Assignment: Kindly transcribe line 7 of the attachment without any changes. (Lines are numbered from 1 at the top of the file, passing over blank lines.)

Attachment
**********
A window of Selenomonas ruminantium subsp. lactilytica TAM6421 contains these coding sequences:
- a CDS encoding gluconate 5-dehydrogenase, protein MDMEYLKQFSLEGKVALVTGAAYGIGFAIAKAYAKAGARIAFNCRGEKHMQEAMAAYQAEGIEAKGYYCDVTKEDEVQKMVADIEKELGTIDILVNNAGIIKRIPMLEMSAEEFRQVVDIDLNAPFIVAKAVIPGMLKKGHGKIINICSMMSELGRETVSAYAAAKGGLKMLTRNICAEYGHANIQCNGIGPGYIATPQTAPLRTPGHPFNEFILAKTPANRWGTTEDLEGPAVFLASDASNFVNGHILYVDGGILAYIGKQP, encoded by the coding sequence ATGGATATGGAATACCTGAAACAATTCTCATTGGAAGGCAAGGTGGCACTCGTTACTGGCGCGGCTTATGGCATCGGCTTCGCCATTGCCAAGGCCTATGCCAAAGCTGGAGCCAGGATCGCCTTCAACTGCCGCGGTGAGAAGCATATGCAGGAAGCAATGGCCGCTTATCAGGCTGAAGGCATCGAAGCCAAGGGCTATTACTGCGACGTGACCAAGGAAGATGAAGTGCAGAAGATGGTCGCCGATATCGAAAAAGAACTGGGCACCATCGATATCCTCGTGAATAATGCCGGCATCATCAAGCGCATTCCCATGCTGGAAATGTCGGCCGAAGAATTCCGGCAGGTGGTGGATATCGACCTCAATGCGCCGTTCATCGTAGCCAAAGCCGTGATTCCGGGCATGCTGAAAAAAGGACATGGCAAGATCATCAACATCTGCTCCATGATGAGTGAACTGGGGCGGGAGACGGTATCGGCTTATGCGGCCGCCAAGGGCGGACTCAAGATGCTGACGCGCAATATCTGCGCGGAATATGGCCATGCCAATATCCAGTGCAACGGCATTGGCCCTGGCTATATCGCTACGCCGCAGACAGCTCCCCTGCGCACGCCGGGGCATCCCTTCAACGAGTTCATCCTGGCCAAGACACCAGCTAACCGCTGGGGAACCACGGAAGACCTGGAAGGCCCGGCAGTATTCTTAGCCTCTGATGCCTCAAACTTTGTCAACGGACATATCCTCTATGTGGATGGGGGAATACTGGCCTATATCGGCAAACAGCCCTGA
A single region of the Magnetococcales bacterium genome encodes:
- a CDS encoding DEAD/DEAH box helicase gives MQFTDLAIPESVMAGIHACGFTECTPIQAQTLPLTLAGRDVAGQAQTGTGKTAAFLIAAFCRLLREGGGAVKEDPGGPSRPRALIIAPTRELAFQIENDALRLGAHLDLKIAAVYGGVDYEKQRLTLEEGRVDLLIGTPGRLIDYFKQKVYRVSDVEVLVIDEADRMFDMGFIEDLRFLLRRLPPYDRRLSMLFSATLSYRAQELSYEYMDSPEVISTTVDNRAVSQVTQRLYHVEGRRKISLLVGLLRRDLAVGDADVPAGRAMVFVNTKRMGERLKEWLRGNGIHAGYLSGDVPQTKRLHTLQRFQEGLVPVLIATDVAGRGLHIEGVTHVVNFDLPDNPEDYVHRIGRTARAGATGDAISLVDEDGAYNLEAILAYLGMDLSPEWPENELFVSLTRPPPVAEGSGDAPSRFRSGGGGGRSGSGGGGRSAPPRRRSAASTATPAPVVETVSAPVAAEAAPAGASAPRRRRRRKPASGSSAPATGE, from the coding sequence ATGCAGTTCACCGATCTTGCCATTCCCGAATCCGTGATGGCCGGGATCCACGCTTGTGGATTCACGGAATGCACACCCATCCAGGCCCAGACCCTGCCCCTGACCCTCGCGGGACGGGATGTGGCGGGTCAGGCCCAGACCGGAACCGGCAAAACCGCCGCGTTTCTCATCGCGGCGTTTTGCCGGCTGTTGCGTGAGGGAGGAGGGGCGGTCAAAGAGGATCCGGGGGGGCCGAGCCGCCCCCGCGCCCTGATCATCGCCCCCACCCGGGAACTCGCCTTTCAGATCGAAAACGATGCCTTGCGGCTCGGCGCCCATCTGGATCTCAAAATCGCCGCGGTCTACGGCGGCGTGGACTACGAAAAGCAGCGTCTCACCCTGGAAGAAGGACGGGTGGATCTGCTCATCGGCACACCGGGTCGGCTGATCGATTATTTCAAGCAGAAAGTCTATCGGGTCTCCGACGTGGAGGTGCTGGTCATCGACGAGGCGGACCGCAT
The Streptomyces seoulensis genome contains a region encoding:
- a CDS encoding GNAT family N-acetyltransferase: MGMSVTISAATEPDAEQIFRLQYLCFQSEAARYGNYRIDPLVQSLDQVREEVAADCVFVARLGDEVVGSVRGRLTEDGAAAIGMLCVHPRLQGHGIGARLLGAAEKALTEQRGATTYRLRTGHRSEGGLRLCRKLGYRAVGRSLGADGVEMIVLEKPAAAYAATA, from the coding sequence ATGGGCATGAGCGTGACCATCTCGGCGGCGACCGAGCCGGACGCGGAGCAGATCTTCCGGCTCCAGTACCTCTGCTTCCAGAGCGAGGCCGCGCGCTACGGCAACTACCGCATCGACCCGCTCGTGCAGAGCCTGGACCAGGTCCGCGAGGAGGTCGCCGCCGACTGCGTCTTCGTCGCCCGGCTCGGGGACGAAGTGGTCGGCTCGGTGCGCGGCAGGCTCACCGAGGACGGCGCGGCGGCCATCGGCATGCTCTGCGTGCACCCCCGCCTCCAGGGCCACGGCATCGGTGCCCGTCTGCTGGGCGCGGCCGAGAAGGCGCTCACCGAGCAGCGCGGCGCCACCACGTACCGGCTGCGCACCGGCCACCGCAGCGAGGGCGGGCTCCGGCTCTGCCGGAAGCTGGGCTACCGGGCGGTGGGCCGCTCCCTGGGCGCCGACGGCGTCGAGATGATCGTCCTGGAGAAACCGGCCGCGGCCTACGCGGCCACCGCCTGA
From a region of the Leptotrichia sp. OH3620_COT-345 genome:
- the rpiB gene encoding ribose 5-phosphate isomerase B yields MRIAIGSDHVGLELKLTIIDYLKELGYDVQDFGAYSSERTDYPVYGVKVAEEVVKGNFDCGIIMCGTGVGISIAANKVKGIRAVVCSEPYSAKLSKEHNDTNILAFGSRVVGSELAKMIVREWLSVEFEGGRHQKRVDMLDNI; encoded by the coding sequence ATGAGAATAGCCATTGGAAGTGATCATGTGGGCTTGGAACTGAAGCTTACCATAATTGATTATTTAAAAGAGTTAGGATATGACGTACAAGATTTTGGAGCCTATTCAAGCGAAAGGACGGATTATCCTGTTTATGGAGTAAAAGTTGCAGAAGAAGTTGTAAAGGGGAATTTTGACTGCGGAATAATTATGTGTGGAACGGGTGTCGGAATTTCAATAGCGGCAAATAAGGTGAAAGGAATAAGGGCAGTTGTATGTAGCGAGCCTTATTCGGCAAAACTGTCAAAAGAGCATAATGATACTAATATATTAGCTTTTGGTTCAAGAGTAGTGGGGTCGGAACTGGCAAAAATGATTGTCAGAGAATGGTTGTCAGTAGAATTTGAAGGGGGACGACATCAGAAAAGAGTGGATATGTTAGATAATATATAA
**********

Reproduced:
From a region of the Leptotrichia sp. OH3620_COT-345 genome: